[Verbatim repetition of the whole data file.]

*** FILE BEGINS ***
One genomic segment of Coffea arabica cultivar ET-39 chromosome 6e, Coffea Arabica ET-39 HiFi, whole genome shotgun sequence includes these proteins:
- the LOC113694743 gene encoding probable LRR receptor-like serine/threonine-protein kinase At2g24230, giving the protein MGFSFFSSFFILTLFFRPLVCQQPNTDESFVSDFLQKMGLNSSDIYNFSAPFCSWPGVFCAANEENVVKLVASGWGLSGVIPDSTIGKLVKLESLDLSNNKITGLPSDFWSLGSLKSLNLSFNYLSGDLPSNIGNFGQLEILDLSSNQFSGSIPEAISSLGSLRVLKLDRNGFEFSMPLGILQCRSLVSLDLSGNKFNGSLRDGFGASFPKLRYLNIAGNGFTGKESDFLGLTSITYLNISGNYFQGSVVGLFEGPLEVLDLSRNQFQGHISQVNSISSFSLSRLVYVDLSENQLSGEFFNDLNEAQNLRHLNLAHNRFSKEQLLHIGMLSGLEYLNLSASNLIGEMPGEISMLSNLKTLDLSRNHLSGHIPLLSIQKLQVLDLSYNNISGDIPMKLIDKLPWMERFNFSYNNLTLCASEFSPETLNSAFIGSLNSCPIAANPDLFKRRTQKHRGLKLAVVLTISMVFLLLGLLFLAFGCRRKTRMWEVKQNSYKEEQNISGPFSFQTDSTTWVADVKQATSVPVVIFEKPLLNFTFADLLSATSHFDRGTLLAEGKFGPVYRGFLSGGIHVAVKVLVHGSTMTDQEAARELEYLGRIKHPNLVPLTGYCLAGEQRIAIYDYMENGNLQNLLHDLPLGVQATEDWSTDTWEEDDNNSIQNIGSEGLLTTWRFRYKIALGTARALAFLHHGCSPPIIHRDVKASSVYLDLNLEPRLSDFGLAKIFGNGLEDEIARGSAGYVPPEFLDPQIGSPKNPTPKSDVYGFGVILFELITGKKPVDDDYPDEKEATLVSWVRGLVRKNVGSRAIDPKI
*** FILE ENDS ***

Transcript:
One genomic segment of Coffea arabica cultivar ET-39 chromosome 6e, Coffea Arabica ET-39 HiFi, whole genome shotgun sequence includes these proteins:
- the LOC113694743 gene encoding probable LRR receptor-like serine/threonine-protein kinase At2g24230, giving the protein MGFSFFSSFFILTLFFRPLVCQQPNTDESFVSDFLQKMGLNSSDIYNFSAPFCSWPGVFCAANEENVVKLVASGWGLSGVIPDSTIGKLVKLESLDLSNNKITGLPSDFWSLGSLKSLNLSFNYLSGDLPSNIGNFGQLEILDLSSNQFSGSIPEAISSLGSLRVLKLDRNGFEFSMPLGILQCRSLVSLDLSGNKFNGSLRDGFGASFPKLRYLNIAGNGFTGKESDFLGLTSITYLNISGNYFQGSVVGLFEGPLEVLDLSRNQFQGHISQVNSISSFSLSRLVYVDLSENQLSGEFFNDLNEAQNLRHLNLAHNRFSKEQLLHIGMLSGLEYLNLSASNLIGEMPGEISMLSNLKTLDLSRNHLSGHIPLLSIQKLQVLDLSYNNISGDIPMKLIDKLPWMERFNFSYNNLTLCASEFSPETLNSAFIGSLNSCPIAANPDLFKRRTQKHRGLKLAVVLTISMVFLLLGLLFLAFGCRRKTRMWEVKQNSYKEEQNISGPFSFQTDSTTWVADVKQATSVPVVIFEKPLLNFTFADLLSATSHFDRGTLLAEGKFGPVYRGFLSGGIHVAVKVLVHGSTMTDQEAARELEYLGRIKHPNLVPLTGYCLAGEQRIAIYDYMENGNLQNLLHDLPLGVQATEDWSTDTWEEDDNNSIQNIGSEGLLTTWRFRYKIALGTARALAFLHHGCSPPIIHRDVKASSVYLDLNLEPRLSDFGLAKIFGNGLEDEIARGSAGYVPPEFLDPQIGSPKNPTPKSDVYGFGVILFELITGKKPVDDDYPDEKEATLVSWVRGLVRKNVGSRAIDPKI